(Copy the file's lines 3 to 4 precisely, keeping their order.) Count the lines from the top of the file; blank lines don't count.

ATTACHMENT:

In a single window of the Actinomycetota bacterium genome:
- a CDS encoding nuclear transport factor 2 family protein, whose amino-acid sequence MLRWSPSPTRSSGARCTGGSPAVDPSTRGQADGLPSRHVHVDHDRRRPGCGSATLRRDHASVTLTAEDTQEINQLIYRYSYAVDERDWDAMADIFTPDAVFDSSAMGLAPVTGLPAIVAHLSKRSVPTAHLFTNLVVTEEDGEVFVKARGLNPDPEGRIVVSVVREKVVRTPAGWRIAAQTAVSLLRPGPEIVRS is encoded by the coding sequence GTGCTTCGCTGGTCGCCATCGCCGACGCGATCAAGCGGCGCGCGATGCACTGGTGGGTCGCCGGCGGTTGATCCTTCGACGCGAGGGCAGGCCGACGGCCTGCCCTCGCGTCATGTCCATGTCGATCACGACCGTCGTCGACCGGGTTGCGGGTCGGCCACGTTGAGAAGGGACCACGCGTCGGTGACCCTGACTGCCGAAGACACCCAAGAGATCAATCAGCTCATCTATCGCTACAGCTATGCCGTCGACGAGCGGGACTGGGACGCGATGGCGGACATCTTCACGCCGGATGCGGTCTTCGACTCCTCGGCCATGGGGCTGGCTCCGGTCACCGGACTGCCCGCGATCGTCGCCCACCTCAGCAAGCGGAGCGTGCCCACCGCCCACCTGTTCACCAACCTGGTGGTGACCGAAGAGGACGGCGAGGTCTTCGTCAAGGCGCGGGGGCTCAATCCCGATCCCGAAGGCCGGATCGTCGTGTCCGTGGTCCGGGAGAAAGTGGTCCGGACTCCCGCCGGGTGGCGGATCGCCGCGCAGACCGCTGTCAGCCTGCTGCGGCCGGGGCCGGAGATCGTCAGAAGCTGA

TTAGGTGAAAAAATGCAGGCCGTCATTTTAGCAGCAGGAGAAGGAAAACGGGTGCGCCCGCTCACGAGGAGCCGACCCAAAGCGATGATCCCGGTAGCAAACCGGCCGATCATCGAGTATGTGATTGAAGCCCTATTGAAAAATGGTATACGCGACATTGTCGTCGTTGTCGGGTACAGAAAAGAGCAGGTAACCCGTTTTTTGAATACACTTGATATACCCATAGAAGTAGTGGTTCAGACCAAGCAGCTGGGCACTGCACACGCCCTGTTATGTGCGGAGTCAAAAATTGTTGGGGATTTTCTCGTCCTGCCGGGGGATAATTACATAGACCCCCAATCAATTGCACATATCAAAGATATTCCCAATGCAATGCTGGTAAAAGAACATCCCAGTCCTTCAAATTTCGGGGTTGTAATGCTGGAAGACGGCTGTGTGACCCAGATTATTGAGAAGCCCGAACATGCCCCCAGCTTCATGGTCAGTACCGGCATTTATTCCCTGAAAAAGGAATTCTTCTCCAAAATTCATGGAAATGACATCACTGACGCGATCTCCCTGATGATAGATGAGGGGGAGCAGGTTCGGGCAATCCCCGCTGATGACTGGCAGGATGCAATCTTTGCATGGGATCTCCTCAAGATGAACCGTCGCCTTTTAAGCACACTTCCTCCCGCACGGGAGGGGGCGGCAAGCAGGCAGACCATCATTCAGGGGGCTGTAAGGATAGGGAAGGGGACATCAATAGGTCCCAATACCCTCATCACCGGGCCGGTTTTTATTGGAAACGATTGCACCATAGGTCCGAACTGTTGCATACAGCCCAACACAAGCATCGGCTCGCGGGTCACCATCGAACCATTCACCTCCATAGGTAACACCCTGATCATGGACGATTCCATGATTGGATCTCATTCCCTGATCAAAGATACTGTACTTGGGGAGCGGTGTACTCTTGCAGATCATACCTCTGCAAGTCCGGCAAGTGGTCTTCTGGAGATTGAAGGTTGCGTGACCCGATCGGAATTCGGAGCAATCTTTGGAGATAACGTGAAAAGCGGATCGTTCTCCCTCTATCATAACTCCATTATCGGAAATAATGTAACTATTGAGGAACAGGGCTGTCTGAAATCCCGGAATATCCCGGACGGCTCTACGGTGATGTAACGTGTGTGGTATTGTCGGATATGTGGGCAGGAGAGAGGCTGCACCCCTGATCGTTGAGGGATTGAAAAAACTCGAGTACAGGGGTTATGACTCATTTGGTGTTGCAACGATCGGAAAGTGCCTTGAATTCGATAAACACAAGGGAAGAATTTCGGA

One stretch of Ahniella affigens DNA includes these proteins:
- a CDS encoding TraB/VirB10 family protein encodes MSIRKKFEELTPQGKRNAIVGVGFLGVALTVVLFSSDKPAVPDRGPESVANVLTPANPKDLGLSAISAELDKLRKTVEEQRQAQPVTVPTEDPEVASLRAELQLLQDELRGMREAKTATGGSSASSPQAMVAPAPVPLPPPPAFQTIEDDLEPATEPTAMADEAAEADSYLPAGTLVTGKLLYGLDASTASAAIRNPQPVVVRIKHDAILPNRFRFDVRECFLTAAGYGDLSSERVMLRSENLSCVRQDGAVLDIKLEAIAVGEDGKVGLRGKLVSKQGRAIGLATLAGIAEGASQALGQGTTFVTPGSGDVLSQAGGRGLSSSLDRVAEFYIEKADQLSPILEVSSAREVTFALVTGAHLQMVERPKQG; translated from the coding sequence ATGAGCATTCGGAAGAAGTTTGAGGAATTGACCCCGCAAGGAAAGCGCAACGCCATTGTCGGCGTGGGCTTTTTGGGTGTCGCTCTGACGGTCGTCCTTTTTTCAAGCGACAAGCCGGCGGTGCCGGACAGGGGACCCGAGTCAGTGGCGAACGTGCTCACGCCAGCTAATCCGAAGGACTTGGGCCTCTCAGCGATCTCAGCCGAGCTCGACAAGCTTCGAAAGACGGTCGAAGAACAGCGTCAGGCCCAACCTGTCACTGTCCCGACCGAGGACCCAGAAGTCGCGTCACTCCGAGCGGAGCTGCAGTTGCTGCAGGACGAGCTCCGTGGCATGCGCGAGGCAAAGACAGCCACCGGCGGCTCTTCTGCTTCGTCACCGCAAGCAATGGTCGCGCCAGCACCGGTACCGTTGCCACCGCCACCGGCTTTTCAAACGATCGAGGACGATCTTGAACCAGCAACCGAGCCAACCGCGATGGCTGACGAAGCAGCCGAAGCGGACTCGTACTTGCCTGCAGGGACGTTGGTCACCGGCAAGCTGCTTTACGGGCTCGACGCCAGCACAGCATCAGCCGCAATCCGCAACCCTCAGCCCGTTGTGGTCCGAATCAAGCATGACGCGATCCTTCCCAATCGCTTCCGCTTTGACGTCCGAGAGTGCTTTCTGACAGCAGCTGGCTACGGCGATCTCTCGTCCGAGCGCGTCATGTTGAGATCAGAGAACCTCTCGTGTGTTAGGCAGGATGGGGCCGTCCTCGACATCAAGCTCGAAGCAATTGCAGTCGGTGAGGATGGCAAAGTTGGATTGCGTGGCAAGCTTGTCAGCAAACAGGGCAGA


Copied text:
TTAGGTGAAAAAATGCAGGCCGTCATTTTAGCAGCAGGAGAAGGAAAACGGGTGCGCCCGCTCACGAGGAGCCGACCCAAAGCGATGATCCCGGTAGCAAACCGGCCGATCATCGAGTATGTGATTGAAGCCCTATTGAAAAATGGTATACGCGACATTGTCGTCGTTGTCGGGTACAGAAAAGAGCAGGTAACCCGTTTTTTGAATACACTTGATATACCCATAGAAGTAGTGGTTCAGACCAAGCAGCTGGGCACTGCACACGCCCTGTTATGTGCGGAGTCAAAAATTGTTGGGGATTTTCTCGTCCTGCCGGGGGATAATTACATAGACCCCCAATCAATTGCACATATCAAAGATATTCCCAATGCAATGCTGGTAAAAGAACATCCCAGTCCTTCAAATTTCGGGGTTGTAATGCTGGAAGACGGCTGTGTGACCCAGATTATTGAGAAGCCCGAACATGCCCCCAGCTTCATGGTCAGTACCGGCATTTATTCCCTGAAAAAGGAATTCTTCTCCAAAATTCATGGAAATGACATCACTGACGCGATCTCCCTGATGATAGATGAGGGGGAGCAGGTTCGGGCAATCCCCGCTGATGACTGGCAGGATGCAATCTTTGCATGGGATCTCCTCAAGATGAACCGTCGCCTTTTAAGCACACTTCCTCCCGCACGGGAGGGGGCGGCAAGCAGGCAGACCATCATTCAGGGGGCTGTAAGGATAGGGAAGGGGACATCAATAGGTCCCAATACCCTCATCACCGGGCCGGTTTTTATTGGAAACGATTGCACCATAGGTCCGAACTGTTGCATACAGCCCAACACAAGCATCGGCTCGCGGGTCACCATCGAACCATTCACCTCCATAGGTAACACCCTGATCATGGACGATTCCATGATTGGATCTCATTCCCTGATCAAAGATACTGTACTTGGGGAGCGGTGTACTCTTGCAGATCATACCTCTGCAAGTCCGGCAAGTGGTCTTCTGGAGATTGAAGGTTGCGTGACCCGATCGGAATTCGGAGCAATCTTTGGAGATAACGTGAAAAGCGGATCGTTCTCCCTCTATCATAACTCCATTATCGGAAATAATGTAACTATTGAGGAACAGGGCTGTCTGAAATCCCGGAATATCCCGGACGGCTCTACGGTGATGTAACGTGTGTGGTATTGTCGGATATGTGGGCAGGAGAGAGGCTGCACCCCTGATCGTTGAGGGATTGAAAAAACTCGAGTACAGGGGTTATGACTCATTTGGTGTTGCAACGATCGGAAAGTGCCTTGAATTCGATAAACACAAGGGAAGAATTTCGGA

One stretch of Ahniella affigens DNA includes these proteins: